The tennis player Naomi Osaka can add Lewis Hamilton, the Formula 1 champion, to her list of supporters.
On Monday, Osaka withdrew from the French Open after a dispute with tournament organizers over her participation in postmatch news conferences. She was fined $15,000.
She said before the tournament that she would not speak to journalists, citing concerns for her mental health. On Instagram, she wrote that she had experienced bouts of depression since 2018.
Hamilton, who is chasing a record eighth Formula 1 title this year, offered encouragement to Osaka.
“For her own personal health she didn’t feel comfortable doing something, and the backlash is ridiculous,” Hamilton said on Thursday from Azerbaijan, where he was preparing for the Grand Prix there on Sunday.
“People not taking into account that she’s a human being, and she’s saying, ‘I’m not well enough to do this right now.’ I think that needs to be really looked into as to how people have reacted to that, and they should be supporting and uplifting to her.”
As a Black person in a sport dominated by white people, Hamilton has been in the spotlight since he became, at 10 years old, the youngest driver to win the British Cadet Kart Championship,
In 2007, at 22, a year younger than Osaka, he started in Formula 1 with McLaren. He found it difficult to deal with media commitments.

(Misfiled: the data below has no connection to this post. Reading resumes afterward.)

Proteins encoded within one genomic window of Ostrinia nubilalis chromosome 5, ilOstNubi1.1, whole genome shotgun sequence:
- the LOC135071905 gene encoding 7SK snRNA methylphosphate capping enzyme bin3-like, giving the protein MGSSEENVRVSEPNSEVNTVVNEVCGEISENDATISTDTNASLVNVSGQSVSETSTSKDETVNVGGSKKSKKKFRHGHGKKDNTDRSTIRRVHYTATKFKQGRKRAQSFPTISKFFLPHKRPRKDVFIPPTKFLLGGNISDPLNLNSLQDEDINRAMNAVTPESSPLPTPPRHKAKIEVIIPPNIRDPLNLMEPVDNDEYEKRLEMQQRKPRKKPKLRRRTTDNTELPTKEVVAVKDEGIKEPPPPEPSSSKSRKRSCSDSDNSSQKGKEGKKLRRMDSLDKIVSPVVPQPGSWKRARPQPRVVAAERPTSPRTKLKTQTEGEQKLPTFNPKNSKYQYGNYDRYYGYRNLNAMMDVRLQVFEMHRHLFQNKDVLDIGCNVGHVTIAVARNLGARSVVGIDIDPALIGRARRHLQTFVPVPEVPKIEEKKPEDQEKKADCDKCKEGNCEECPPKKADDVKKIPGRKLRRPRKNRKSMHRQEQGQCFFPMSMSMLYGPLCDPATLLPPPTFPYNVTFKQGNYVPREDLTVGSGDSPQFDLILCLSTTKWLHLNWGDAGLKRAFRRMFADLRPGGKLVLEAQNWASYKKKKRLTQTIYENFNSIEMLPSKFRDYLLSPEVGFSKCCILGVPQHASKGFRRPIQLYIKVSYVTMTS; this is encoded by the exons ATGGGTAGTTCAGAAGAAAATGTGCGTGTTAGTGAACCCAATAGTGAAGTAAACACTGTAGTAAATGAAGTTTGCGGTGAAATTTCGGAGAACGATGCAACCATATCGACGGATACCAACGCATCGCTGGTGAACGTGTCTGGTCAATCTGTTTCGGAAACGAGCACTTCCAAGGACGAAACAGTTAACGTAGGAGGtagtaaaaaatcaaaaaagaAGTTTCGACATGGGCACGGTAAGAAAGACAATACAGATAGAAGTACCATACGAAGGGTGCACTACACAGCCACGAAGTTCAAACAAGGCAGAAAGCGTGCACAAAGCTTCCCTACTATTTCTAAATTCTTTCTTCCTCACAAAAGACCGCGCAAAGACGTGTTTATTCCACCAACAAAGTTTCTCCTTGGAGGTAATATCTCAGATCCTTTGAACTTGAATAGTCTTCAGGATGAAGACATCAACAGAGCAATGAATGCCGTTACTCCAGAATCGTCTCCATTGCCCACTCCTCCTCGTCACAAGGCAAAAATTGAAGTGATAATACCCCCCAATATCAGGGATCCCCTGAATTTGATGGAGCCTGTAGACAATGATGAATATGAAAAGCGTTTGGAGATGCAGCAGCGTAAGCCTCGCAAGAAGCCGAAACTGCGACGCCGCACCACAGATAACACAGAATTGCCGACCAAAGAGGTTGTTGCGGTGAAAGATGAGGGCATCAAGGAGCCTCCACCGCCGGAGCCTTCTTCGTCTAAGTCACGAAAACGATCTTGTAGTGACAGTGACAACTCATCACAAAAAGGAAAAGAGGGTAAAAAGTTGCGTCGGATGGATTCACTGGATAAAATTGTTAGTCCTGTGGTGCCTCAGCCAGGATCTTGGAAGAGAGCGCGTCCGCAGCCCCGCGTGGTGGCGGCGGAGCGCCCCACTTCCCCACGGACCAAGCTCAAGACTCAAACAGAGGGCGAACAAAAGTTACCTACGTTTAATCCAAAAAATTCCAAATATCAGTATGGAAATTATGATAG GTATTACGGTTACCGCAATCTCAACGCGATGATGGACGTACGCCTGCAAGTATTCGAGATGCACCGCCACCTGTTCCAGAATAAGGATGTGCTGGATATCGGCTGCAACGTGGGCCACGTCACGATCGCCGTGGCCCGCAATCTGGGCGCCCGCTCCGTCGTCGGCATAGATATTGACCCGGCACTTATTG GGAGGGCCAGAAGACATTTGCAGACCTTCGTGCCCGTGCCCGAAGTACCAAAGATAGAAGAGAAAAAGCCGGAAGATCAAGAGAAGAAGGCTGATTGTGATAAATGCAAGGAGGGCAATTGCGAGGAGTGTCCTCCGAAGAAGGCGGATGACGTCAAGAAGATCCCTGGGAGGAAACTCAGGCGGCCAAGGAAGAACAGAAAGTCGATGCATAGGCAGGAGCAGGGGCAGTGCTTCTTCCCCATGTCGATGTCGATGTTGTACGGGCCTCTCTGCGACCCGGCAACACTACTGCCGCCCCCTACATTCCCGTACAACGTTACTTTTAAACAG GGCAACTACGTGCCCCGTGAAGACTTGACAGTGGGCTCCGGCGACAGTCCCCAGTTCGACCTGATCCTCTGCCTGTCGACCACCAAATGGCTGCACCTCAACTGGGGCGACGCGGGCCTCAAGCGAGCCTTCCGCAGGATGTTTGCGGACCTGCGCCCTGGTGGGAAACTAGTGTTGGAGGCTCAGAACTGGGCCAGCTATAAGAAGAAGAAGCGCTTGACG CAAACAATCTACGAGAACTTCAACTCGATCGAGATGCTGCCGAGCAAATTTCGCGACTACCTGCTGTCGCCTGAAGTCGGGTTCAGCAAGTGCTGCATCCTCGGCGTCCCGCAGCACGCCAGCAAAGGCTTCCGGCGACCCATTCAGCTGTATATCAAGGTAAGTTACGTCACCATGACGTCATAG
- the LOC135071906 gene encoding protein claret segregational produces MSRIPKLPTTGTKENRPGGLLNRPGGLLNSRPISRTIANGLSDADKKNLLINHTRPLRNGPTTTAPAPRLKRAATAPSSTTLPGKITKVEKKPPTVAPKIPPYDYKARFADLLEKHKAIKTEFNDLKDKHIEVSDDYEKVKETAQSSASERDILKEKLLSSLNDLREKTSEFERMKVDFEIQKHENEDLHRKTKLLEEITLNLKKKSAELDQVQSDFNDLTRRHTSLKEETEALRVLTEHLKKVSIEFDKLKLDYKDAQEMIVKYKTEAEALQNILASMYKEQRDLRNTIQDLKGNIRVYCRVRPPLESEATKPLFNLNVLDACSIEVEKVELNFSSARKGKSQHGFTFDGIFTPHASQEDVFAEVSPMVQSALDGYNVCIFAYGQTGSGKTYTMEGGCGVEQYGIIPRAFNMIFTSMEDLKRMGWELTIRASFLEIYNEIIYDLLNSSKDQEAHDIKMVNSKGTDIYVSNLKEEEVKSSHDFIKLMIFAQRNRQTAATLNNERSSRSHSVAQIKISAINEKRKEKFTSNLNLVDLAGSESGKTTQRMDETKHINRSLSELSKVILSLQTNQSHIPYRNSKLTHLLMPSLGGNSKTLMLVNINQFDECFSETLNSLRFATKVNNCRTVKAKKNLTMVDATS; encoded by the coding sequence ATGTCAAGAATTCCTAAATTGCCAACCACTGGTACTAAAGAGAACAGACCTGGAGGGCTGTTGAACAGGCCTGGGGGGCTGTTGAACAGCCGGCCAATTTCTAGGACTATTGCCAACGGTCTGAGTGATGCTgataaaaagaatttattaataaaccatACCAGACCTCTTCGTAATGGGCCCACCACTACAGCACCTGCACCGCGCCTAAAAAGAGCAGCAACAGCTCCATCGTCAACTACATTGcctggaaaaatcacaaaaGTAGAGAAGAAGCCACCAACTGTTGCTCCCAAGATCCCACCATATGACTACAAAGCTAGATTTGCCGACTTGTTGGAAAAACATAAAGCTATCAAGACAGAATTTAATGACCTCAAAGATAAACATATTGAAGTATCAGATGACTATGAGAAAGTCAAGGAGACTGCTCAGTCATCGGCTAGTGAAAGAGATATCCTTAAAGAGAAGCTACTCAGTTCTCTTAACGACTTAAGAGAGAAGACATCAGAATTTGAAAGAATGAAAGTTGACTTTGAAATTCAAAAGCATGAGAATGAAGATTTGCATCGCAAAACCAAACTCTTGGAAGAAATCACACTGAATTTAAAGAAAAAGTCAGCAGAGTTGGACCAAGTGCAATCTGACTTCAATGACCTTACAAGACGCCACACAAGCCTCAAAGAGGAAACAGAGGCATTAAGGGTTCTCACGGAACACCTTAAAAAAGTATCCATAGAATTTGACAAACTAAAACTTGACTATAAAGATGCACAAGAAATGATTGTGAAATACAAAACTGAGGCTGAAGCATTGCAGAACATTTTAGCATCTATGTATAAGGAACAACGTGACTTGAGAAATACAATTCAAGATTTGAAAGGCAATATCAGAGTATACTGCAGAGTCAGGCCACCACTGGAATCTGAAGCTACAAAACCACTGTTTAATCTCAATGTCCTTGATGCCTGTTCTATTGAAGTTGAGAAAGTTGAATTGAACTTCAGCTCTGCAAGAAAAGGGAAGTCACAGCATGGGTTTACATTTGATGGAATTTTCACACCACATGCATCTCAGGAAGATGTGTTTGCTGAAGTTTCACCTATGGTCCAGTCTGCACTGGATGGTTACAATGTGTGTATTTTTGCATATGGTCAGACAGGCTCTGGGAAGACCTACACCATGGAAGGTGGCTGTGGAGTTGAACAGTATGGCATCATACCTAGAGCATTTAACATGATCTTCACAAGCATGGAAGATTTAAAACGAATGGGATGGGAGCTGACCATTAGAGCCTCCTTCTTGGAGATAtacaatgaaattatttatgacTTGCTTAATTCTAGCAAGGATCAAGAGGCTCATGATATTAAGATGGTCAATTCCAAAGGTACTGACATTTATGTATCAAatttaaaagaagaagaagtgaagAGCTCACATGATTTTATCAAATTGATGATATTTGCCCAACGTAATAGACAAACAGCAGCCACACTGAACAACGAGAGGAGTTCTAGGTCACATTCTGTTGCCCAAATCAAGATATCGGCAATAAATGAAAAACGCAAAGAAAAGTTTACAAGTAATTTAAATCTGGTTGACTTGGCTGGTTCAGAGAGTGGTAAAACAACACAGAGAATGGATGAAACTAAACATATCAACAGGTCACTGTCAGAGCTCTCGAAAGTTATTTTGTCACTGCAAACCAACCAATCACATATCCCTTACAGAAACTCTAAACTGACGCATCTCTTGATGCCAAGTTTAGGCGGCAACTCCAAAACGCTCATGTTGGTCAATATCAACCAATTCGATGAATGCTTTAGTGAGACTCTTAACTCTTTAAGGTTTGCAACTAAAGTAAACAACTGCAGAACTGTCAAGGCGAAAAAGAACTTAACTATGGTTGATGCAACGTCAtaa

“When you’re young and you’re thrown into the limelight, it weighs heavily, and most of us are not prepared,” said Hamilton, now with Mercedes, who is in the rare position of being in second place in the driver standings, 4 points behind Max Verstappen of Red Bull.
“I remember when I got to Formula 1 and the team had P.R. But I was never prepared for being thrown in front of the camera, I was never guided as to what to look out for, or helped to navigate through that. It was incredibly nerve-racking.”
Daniel Ricciardo of McLaren said it was important to respect everyone’s space.
“I think in general, the media have to be just careful sometimes — I don’t think this is the situation now — but how they write things,” he said. “People can be quite sensitive, and feelings are real.”
Hamilton said he applauded Osaka for her “incredible bravery” to make a stand.
“It’s now making those in power think about how they react, because I think the way they reacted with the fine was not good,” Hamilton said. “Someone talking about their personal mental health and then being fined for it, that isn’t cool.
“They could have definitely handled that better. I hope they take a deep dive into it and find a better way to navigate the future. As athletes, we are pushing ourselves to the limit, we are on the edge, and we’re only human beings.”